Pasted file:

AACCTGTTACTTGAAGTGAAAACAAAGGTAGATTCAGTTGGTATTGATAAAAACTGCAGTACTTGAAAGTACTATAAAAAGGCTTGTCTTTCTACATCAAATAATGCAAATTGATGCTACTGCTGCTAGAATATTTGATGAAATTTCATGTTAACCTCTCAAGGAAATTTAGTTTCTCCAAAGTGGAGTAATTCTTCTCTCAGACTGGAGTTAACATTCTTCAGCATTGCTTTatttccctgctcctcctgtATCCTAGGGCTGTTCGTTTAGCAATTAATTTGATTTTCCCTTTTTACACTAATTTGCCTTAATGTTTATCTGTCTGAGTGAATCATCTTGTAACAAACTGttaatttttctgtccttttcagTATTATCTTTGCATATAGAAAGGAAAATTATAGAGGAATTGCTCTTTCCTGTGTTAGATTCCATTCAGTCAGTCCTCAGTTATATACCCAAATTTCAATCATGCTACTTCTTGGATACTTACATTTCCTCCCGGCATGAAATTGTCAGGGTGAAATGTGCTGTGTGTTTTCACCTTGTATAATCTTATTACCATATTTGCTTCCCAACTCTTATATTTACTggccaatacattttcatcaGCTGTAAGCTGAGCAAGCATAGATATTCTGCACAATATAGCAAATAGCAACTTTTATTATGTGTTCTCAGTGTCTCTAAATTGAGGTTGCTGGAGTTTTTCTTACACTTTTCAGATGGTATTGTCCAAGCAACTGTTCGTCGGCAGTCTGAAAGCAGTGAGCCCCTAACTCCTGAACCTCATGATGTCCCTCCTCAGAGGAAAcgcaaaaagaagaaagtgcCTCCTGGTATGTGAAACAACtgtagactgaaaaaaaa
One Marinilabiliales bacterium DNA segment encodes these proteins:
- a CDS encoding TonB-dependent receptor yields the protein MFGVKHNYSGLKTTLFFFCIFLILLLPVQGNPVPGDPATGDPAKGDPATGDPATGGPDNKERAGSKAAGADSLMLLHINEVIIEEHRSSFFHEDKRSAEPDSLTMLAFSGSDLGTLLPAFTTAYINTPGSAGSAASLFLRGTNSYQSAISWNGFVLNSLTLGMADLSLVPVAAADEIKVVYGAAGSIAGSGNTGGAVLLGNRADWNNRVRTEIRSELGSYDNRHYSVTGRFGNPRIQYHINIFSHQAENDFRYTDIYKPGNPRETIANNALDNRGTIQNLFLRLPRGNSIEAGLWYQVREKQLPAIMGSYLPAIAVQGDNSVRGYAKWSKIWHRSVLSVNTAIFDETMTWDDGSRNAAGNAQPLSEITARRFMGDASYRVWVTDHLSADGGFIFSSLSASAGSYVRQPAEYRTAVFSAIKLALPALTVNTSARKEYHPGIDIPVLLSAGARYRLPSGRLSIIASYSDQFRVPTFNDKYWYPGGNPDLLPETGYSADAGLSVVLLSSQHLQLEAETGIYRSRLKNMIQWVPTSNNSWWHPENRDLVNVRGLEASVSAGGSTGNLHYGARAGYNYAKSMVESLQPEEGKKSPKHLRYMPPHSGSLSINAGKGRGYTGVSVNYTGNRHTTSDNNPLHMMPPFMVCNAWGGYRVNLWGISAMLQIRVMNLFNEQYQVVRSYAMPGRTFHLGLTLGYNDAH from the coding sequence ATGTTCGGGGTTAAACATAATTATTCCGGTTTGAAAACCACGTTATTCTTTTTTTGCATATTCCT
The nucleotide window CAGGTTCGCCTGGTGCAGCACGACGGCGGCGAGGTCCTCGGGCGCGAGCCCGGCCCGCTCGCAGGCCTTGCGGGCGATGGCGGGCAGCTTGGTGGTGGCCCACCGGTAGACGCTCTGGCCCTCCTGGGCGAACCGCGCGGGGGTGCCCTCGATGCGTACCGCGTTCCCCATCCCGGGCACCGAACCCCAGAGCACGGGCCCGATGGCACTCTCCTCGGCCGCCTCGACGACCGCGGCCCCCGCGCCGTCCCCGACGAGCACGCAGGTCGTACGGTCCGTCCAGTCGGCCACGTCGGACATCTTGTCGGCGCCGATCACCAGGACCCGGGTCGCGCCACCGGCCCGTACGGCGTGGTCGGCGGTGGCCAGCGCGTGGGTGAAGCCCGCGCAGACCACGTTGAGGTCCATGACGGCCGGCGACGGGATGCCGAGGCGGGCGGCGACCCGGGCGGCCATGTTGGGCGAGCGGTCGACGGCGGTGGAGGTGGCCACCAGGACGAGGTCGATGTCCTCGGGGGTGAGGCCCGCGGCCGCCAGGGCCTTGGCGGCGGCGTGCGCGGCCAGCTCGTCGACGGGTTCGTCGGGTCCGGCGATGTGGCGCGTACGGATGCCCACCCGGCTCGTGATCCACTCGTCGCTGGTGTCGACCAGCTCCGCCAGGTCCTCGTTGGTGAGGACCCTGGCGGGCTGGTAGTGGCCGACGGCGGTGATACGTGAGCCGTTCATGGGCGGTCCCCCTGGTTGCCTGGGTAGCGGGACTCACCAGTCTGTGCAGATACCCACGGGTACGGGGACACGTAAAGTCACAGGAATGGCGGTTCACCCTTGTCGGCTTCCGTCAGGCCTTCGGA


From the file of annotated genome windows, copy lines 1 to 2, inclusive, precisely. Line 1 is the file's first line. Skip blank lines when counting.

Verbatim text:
AACCTGTTACTTGAAGTGAAAACAAAGGTAGATTCAGTTGGTATTGATAAAAACTGCAGTACTTGAAAGTACTATAAAAAGGCTTGTCTTTCTACATCAAATAATGCAAATTGATGCTACTGCTGCTAGAATATTTGATGAAATTTCATGTTAACCTCTCAAGGAAATTTAGTTTCTCCAAAGTGGAGTAATTCTTCTCTCAGACTGGAGTTAACATTCTTCAGCATTGCTTTatttccctgctcctcctgtATCCTAGGGCTGTTCGTTTAGCAATTAATTTGATTTTCCCTTTTTACACTAATTTGCCTTAATGTTTATCTGTCTGAGTGAATCATCTTGTAACAAACTGttaatttttctgtccttttcagTATTATCTTTGCATATAGAAAGGAAAATTATAGAGGAATTGCTCTTTCCTGTGTTAGATTCCATTCAGTCAGTCCTCAGTTATATACCCAAATTTCAATCATGCTACTTCTTGGATACTTACATTTCCTCCCGGCATGAAATTGTCAGGGTGAAATGTGCTGTGTGTTTTCACCTTGTATAATCTTATTACCATATTTGCTTCCCAACTCTTATATTTACTggccaatacattttcatcaGCTGTAAGCTGAGCAAGCATAGATATTCTGCACAATATAGCAAATAGCAACTTTTATTATGTGTTCTCAGTGTCTCTAAATTGAGGTTGCTGGAGTTTTTCTTACACTTTTCAGATGGTATTGTCCAAGCAACTGTTCGTCGGCAGTCTGAAAGCAGTGAGCCCCTAACTCCTGAACCTCATGATGTCCCTCCTCAGAGGAAAcgcaaaaagaagaaagtgcCTCCTGGTATGTGAAACAACtgtagactgaaaaaaaa
One Marinilabiliales bacterium DNA segment encodes these proteins: